So here's the question. From the looks of this, is the author talking about Al Qaeda, or the Religious Right?

Update Surprise! He was actually talking about Al Qaeda. But -- isn't it interesting to see the similarities in their ideology?

Quiz time!

Jan. 21st, 2006 11:52 pm
maxomai: dog (Default)
I ganked the following from DailyKos:

They are vehemently against abortion, they resist progressive woman's rights. They view homosexuality as a crime against nature and God, some advocate the death penalty as an option for it. Separation of Church and State is despised by these folks; they insist the nation is founded on the principles of their religion, and they work hard to bring that de facto theocracy about. They deplore strong language, gay characters, and sexual content on TV and in the media. And they ignore the Geneva Convention when it suits their ideological purposes, including provisions against torture or due process. They're anti-stem cell research, pro-creationism, and generally distrustful of science. These folks are easily whipped into a state of frenzy with ideological manipulation to the point where they will commit violence, or at least tacitly endorse that violence is acceptable, if it advances their Divine agenda. They then take great pains to justify that violence, including unprovoked attack of civilian areas, under certain conditions, with convoluted theological gymnastics. They are almost to the man pro-death penalty.


So here's the question. From the looks of this, is the author talking about Al Qaeda, or the Religious Right?

Update Surprise! He was actually talking about Al Qaeda. But -- isn't it interesting to see the similarities in their ideology?
maxomai: dog (Default)
This was posted on DailyKos by the man himself, or at least one of his duly appointed representatives. Apparently I'm not the only one who thinks the timing of OBL's "truce offer" is a bit fishy, or that The Drunk's chorus of professional crybabies (including Hardball's Chris Matthews) needs an attitude adjustment.

There's something that doesn't sit right with me when, on the day Osama Bin Laden resurfaced in a disturbing audio tape, cable television ends up in a game of name calling as a war protester is compared to Osama Bin Laden.

That's reason to be outraged - but even more outrageous is the fact that in a flurry of sound bites what was lost was a real discussion of the fact that more than four years after the devastating attacks of 9/11, more than four years after George Bush boasted we wanted Osama "dead or alive," more than a year after Osama Bin Laden showed his hateful face in yet another video, this barbarian is still very much alive and boasting of additional attacks against the United States.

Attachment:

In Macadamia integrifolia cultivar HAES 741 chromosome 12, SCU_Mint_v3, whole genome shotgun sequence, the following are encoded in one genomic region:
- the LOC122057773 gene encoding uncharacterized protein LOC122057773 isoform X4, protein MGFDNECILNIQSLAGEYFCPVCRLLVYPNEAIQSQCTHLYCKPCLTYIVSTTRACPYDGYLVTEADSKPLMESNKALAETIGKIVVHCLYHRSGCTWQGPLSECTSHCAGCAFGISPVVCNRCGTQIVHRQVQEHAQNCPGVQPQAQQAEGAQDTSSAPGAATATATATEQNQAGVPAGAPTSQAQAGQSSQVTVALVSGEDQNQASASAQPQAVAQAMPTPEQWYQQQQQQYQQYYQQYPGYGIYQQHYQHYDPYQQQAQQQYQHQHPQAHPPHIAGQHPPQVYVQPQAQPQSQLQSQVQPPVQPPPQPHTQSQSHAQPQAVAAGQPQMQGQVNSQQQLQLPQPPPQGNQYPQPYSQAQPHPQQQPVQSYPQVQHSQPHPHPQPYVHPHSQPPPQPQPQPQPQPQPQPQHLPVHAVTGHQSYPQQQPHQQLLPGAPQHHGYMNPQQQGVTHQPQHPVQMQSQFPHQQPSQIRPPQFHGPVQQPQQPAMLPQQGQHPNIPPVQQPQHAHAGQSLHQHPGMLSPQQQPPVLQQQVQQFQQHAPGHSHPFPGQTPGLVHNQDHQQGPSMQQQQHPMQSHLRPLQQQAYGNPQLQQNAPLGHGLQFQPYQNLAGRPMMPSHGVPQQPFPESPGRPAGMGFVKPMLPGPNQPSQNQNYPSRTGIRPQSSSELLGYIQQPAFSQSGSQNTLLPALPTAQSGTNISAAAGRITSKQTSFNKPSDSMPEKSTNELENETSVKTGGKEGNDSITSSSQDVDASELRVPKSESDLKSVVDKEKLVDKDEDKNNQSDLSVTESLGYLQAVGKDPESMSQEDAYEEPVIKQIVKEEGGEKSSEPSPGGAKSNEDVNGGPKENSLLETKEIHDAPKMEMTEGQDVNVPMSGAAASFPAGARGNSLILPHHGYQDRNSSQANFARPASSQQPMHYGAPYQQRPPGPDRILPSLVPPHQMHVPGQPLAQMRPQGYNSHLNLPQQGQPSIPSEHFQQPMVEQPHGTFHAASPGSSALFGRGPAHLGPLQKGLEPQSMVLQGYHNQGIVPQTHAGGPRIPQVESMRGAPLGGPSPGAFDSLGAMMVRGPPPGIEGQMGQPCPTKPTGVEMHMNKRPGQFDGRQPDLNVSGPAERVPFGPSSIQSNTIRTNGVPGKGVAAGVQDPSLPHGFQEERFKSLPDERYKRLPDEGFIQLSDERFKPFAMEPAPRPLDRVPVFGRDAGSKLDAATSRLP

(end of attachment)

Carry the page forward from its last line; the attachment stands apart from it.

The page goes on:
Here's what I'd like to see debated on Hardball.

Oh yes, there is more. )


Update Hunter of DailyKos follows this act with a declaration of war on the media.
maxomai: dog (Default)
This was posted on DailyKos by the man himself, or at least one of his duly appointed representatives. Apparently I'm not the only one who thinks the timing of OBL's "truce offer" is a bit fishy, or that The Drunk's chorus of professional crybabies (including Hardball's Chris Matthews) needs an attitude adjustment.

There's something that doesn't sit right with me when, on the day Osama Bin Laden resurfaced in a disturbing audio tape, cable television ends up in a game of name calling as a war protester is compared to Osama Bin Laden.

That's reason to be outraged - but even more outrageous is the fact that in a flurry of sound bites what was lost was a real discussion of the fact that more than four years after the devastating attacks of 9/11, more than four years after George Bush boasted we wanted Osama "dead or alive," more than a year after Osama Bin Laden showed his hateful face in yet another video, this barbarian is still very much alive and boasting of additional attacks against the United States.

Here's what I'd like to see debated on Hardball.

Oh yes, there is more. )


Update Hunter of DailyKos follows this act with a declaration of war on the media.